Beware of Dandruff Because It Causes Hair Loss

Dandruff is something we all need to talk about at least once in life. It causes us to itch and scratch for random reasons. Turns our hair into a yellow or white mess. Takes pieces of our hair out if we scratch too much. Convince some people that we don’t wash our hair. A nightmare none the less, dandruff is something you need to get rid of. Luckily, there is hygiene technology that can make it go away. Using the best herbal shampoo for hair loss and dandruff is one way. You want to know more? Look below to see my other ways.

Use Medicated Shampoo

When you have dandruff, you can’t just rely on regular shampoo. No, that is not the way. You must rely on medicated shampoo. Try buying the best herbal shampoo for hair loss and dandruff if you can. Medicated shampoo washes your hair and scalp more thoroughly. Going in deep and removing all dirt from it. This is not going to happen over night. A person should use this type of shampoo for weeks. Keep using it until the dandruff in your head is all the way gone. Afterwards, the dandruff should be gone for good. Although, it can come back and when it does use the medicated shampoo again. There is no such thing as perfect but you can even the odds.

Avoid Irritating Hair Products

Certain hair products cause your skin to irritate. Hair dye, bleach, detergents, and artificial fragrances tend to make your hair more itchy. This makes the no scratching hair for too long rule hard to follow. You get? Not everyone notices the reactions from these products. It takes longer for some to feel them. Change your routine if you use these products to wash your hair. The dandruff will only get worse if you continue to use them.

Manage Your Day to Day Stress

Probably never heard this, reduce stress to make your dandruff go away. Stress is sneaky because it causes things you don’t realize easily. One thing it causes is a weaker immune system. You need your stress to be managed daily. Do things to make it less of a problem. Try not to think of certain things. Try not to smoke in early hours of the day to make you less paranoid about your surroundings. Avoid people who cause you more emotional pain then needed. In time, your immune system will go up and you will have less dandruff.

Stress is also a problem in deciding how to take care of your hair. When you are stressed, you tend to make the wrong decisions. Try to but things when your mind is clear and stress free. Then, you will be able to buy the products you really need and not feel guilty about it.

The question…. advice for a new dad

Today I visited friends who had just had a baby. I was given the customary hold. I also had The Lass to hold on to and keep calm. The Lad was being handled by my mum, so only having the 9 week old to worry about felt like I was on holiday.

The new dad, who was either fantastically Zen and serene or completely exhausted and emotionally drained turned to me and asked the question.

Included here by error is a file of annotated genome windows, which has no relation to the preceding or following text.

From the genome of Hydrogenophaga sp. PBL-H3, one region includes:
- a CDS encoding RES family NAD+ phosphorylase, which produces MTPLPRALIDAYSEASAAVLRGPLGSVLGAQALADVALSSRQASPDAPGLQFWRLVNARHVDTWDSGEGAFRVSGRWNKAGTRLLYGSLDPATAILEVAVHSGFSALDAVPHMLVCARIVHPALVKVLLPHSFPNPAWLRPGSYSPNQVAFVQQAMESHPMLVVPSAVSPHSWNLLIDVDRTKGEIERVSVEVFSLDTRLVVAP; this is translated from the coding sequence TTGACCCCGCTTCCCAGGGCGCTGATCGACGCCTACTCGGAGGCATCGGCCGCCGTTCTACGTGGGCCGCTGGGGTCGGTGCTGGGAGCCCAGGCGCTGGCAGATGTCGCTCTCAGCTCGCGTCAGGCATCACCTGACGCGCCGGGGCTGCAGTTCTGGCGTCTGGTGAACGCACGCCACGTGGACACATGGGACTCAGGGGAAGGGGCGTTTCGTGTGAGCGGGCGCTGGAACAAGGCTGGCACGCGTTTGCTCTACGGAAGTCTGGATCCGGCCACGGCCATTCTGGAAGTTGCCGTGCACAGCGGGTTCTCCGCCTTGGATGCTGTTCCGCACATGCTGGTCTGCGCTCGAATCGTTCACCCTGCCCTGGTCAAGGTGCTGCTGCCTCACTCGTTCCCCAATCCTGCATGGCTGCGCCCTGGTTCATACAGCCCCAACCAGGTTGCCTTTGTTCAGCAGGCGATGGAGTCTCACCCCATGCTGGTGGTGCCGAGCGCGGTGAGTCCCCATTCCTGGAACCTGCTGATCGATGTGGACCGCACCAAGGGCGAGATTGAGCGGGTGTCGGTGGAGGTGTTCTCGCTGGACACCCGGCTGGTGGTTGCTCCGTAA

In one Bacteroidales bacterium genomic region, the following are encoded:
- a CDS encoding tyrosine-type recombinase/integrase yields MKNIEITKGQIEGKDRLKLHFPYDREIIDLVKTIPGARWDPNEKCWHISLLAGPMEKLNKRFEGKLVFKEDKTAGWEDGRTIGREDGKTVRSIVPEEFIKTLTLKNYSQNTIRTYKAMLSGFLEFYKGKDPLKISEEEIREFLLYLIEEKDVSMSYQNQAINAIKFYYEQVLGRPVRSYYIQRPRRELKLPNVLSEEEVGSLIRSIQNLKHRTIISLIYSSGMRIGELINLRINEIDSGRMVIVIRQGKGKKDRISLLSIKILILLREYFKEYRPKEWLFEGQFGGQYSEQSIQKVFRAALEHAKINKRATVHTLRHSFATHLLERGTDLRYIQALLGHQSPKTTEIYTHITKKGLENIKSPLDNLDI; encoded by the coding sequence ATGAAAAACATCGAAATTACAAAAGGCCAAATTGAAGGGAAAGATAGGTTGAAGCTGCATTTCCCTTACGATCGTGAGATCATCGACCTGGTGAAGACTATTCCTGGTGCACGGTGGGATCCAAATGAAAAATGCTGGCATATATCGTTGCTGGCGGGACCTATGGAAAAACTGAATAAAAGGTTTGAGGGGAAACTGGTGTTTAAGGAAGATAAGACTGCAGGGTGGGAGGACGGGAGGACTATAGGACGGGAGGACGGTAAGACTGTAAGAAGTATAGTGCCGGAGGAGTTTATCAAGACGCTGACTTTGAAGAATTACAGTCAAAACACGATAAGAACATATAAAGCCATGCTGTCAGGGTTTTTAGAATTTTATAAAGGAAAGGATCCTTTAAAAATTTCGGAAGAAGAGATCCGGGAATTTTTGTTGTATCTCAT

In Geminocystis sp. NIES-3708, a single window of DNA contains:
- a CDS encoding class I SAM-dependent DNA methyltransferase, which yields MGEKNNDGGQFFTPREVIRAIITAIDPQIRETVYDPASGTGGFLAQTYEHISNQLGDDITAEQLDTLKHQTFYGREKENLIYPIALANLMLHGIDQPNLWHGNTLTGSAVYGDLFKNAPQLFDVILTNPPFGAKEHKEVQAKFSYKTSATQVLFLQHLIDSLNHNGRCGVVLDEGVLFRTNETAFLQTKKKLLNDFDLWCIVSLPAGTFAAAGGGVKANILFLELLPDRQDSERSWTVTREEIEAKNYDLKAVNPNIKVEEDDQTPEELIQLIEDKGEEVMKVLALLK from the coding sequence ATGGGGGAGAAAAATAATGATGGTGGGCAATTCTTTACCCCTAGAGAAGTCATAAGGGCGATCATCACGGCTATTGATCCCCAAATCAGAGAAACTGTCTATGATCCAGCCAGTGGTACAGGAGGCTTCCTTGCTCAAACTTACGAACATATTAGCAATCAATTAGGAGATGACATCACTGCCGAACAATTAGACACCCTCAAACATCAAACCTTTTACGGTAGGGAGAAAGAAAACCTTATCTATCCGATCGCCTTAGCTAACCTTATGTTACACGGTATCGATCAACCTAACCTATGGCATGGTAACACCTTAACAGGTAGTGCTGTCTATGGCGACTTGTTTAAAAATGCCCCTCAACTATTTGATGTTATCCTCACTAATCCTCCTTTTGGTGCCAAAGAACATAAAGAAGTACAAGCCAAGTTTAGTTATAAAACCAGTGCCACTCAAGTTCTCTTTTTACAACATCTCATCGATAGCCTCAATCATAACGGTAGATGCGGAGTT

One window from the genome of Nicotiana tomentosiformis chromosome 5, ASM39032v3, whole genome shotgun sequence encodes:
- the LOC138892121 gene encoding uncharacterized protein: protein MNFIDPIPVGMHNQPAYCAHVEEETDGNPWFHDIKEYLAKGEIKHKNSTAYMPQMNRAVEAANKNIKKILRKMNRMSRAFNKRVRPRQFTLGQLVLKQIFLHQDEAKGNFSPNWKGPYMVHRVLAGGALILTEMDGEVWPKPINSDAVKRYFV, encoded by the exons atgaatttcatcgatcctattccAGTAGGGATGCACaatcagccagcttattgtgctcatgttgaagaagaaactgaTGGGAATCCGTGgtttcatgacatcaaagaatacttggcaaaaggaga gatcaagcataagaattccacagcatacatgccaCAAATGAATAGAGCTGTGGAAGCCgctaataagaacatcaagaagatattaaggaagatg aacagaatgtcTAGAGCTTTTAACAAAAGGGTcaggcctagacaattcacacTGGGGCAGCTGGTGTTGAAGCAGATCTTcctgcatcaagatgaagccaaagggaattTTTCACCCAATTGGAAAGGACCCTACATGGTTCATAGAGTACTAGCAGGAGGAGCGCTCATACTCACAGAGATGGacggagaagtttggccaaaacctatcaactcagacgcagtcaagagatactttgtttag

“So, any advice for a new dad?”

There they were. I had seen them coming around the corner. High beams. Right in my eyes. Holding me transfixed and gibbering. Given I blog about fatherhood this shouldn’t have had quite such a profound effect on me, but it did. Shooting off rambles into cyberspace is one thing, responding to a query from a new dad who’s eyes were thirsting for wisdom is entirely different.

So I sputtered out some inane crap. I thought I’d write a post about it so I was better equipped to deal with it next time because, as The Mamanator pointed out, I am the father of 2 children including a 2 year old. Therefore I hold the mantle of assumed expert in the dark ringed eyes of a new dad.

What I am posting is about stuff that surprised me. I had read some books, looked over hospital information and attended birth classes. I thought I had equipped myself with lots of information and was well forewarned and forearmed for fatherhood. And for the most part, I was. But I was not ready for everything…

So here’s the advice I would have given….

All children are different, when someone tells you some super tactic that is a sure fire way to get them to sleep, stop crying or whatever, take it with a grain of salt. I made that discovery for myself when we had number two. This limits the usefulness of any advice you will get.

Fatherhood doesn’t stop. Ever. I mean of course it doesn’t. That just makes sense, right? Yeah. The implications of that hit you later when you have been doing it for a while. Seriously it never stops. Even when you’re at work. Even if you’re away from your family for some reason. Even if you have a baby sitter or a grandparent looking after them. Even when they’re forty. It. Never. Stops.

You will at some stage bump your baby’s head into something.
The car door, a table, a railing, a wall or a door frame will sneak up on you. You will probably want to curl up into a ball, rock back and forth and cry. But you’ll be fine.

You will get something wrong and become totally averse to doing that task for a while. For me it was two things, fingernails and baths. I cut my boys thumb once when I was cutting his nails. Took me weeks to have another go at it, and baby nails grow back really really fast. First time I tried to bathe him when he was little I was so nervous I didn’t hold him right and he cried and cried. So I red carded myself in that activity for a while too….

Never take a nappy away before you have another nappy in place. NEVER EVER.